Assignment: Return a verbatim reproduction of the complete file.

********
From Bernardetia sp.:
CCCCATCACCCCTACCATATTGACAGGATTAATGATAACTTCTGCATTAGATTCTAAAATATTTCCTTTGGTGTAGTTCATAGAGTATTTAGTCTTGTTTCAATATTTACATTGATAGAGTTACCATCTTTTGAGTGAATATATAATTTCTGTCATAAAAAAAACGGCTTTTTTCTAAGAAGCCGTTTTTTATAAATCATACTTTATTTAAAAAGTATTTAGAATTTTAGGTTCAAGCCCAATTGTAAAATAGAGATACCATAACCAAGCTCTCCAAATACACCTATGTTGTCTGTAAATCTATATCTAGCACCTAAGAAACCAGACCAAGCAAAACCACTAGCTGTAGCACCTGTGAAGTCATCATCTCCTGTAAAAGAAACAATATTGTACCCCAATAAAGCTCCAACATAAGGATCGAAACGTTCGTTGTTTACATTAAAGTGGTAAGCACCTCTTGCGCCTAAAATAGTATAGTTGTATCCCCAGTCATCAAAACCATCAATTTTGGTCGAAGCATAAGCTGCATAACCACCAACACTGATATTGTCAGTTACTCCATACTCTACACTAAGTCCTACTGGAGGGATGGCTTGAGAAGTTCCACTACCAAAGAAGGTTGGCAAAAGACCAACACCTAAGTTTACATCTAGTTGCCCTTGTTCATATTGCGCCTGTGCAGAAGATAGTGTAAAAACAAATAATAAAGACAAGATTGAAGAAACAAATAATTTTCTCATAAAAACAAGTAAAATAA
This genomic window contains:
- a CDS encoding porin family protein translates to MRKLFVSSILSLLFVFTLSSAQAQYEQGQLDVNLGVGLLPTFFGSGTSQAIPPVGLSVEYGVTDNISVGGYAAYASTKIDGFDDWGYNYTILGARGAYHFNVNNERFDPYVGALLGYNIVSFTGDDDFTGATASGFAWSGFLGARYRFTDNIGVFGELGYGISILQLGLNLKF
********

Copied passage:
From Bernardetia sp.:
CCCCATCACCCCTACCATATTGACAGGATTAATGATAACTTCTGCATTAGATTCTAAAATATTTCCTTTGGTGTAGTTCATAGAGTATTTAGTCTTGTTTCAATATTTACATTGATAGAGTTACCATCTTTTGAGTGAATATATAATTTCTGTCATAAAAAAAACGGCTTTTTTCTAAGAAGCCGTTTTTTATAAATCATACTTTATTTAAAAAGTATTTAGAATTTTAGGTTCAAGCCCAATTGTAAAATAGAGATACCATAACCAAGCTCTCCAAATACACCTATGTTGTCTGTAAATCTATATCTAGCACCTAAGAAACCAGACCAAGCAAAACCACTAGCTGTAGCACCTGTGAAGTCATCATCTCCTGTAAAAGAAACAATATTGTACCCCAATAAAGCTCCAACATAAGGATCGAAACGTTCGTTGTTTACATTAAAGTGGTAAGCACCTCTTGCGCCTAAAATAGTATAGTTGTATCCCCAGTCATCAAAACCATCAATTTTGGTCGAAGCATAAGCTGCATAACCACCAACACTGATATTGTCAGTTACTCCATACTCTACACTAAGTCCTACTGGAGGGATGGCTTGAGAAGTTCCACTACCAAAGAAGGTTGGCAAAAGACCAACACCTAAGTTTACATCTAGTTGCCCTTGTTCATATTGCGCCTGTGCAGAAGATAGTGTAAAAACAAATAATAAAGACAAGATTGAAGAAACAAATAATTTTCTCATAAAAACAAGTAAAATAA
This genomic window contains:
- a CDS encoding porin family protein translates to MRKLFVSSILSLLFVFTLSSAQAQYEQGQLDVNLGVGLLPTFFGSGTSQAIPPVGLSVEYGVTDNISVGGYAAYASTKIDGFDDWGYNYTILGARGAYHFNVNNERFDPYVGALLGYNIVSFTGDDDFTGATASGFAWSGFLGARYRFTDNIGVFGELGYGISILQLGLNLKF